I was going through my spam this morning, making sure some important emails didn't get thrown in with my "Male Enhancement" lies, and I found an email inviting me to learn how to design my buildings to prevent the spread of Whooping Cough. This sounded like and interesting webcast until I saw the $99 fee, and I decided to investigate this claim for myself. I went to the CDC and some other reputable news organizations and found titles like “Whooping Cough Makes a Comeback in 2012" and "2012: Worst Whooping Cough Year Since 1955", which only peaked my interest. Apparently vaccines are not working as effective as previously and Pertussis outbreaks have been rampant for our youth. So as a Mechanical Engineer predominantly designing schools, I felt compelled to really take a look into this to help improve the health of my building.
Referring to building 101 I knew that there are three main things that are needed to protect the occupants of my building from biological warfare; Ventilation, Filtration, and Mitigation. When these three strategies are used in combination, the can significantly contain the spread of diseases through the air. Here are some tips I discovered:
- To impose proper ventilation make sure the building is ventilated in accordance with ASHRAE 62.1 standard. Design strategies such as dedicated outdoor air systems, or displacement ventilation can be implemented to keep contamination out of the occupied space in the building.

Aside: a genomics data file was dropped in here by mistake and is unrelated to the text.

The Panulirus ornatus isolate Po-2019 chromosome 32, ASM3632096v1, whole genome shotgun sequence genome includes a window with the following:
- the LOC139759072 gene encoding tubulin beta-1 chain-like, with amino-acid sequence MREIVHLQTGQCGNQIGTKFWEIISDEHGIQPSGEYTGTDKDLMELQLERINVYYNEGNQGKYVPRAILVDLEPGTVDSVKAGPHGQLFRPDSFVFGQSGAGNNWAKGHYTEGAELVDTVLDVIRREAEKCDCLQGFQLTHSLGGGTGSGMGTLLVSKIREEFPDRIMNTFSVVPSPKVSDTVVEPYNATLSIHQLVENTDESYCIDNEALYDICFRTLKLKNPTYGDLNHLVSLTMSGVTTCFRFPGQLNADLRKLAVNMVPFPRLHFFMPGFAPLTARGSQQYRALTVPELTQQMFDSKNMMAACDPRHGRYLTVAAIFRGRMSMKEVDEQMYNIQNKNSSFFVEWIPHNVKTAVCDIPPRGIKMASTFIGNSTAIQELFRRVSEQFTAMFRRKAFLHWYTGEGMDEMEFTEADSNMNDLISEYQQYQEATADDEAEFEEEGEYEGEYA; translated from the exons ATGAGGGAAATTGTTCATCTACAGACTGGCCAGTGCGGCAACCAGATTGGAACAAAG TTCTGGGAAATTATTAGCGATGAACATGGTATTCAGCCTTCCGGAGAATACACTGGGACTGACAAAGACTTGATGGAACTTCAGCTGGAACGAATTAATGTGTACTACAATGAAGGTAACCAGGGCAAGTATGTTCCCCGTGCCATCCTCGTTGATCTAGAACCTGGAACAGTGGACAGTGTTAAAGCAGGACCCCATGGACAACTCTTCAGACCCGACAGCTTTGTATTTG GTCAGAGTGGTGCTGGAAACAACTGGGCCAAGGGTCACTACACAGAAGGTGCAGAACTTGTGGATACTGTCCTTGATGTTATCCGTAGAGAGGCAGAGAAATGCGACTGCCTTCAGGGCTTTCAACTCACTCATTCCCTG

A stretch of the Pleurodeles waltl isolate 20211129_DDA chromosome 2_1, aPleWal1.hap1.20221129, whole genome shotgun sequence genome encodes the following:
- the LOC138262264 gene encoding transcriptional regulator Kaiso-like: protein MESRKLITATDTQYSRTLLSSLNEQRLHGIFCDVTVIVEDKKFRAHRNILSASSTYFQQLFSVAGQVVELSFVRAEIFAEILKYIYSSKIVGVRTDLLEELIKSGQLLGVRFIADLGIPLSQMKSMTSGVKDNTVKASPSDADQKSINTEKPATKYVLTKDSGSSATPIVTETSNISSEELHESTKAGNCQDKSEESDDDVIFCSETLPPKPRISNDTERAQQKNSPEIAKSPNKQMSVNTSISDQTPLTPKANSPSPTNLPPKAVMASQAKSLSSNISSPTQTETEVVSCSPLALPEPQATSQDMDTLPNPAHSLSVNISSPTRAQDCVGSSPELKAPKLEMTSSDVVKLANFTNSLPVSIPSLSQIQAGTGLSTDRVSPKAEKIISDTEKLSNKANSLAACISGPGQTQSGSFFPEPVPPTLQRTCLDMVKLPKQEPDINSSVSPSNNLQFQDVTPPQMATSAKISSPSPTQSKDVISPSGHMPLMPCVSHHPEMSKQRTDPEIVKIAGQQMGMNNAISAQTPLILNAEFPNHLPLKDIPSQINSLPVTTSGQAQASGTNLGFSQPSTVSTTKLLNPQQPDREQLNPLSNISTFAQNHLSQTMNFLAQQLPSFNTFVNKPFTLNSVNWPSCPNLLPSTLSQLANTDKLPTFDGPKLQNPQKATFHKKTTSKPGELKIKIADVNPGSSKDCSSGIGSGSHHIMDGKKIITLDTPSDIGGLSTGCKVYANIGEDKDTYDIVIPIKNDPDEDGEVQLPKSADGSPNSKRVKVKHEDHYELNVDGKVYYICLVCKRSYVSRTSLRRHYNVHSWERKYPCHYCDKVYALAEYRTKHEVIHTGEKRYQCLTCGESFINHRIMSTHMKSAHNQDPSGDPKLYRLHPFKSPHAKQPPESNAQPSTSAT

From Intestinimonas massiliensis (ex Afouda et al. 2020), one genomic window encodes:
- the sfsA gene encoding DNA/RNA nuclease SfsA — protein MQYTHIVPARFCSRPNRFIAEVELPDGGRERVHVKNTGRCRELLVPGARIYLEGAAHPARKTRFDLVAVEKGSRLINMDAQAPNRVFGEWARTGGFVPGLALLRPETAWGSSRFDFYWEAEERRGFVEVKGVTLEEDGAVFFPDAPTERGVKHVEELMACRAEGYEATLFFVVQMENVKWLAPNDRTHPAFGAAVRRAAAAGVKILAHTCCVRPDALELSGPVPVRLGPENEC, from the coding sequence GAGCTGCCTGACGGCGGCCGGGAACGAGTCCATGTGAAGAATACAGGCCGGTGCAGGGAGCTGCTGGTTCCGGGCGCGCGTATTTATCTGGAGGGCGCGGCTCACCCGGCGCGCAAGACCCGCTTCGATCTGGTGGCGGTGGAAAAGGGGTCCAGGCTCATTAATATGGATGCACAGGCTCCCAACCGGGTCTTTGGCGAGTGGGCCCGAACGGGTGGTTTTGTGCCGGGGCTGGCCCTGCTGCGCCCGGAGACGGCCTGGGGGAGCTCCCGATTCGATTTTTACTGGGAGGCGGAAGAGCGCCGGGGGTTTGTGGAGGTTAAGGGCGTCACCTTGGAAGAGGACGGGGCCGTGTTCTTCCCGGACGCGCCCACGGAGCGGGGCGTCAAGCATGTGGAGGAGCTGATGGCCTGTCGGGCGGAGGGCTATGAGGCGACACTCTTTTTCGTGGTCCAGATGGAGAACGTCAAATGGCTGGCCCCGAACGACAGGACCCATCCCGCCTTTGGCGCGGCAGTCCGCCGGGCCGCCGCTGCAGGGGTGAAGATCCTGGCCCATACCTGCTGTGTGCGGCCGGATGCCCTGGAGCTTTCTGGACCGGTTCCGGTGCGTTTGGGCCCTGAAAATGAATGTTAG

- Be smart about filtration of contaminants because in some buildings this can do more harm than good. If you provide a HEPA style filter on a re-circulation system there will be a price to pay in energy and materials. I don't think this is needed with proper ventilation; however, if demand controlled ventilation is used in your building it might be worth the pain.
- The final punch to this knockout is mediation through germicides. By providing space or air stream directed Ultraviolet Germicidal Irradiation (UVGI), the threat can really be reduced. But, like everything else, it comes at a cost of maintenance and energy.
I would love to put all of this in every building I design, but with the high cost of ownership it is hard to justify sometimes. However, by knowing the hazard is there and how it operates I do feel empowered to improve my designs from a biological angle. Now I just need to figure out how to harness a new form of energy production. I'm thinking that rooms full of hamsters running on wheels might work...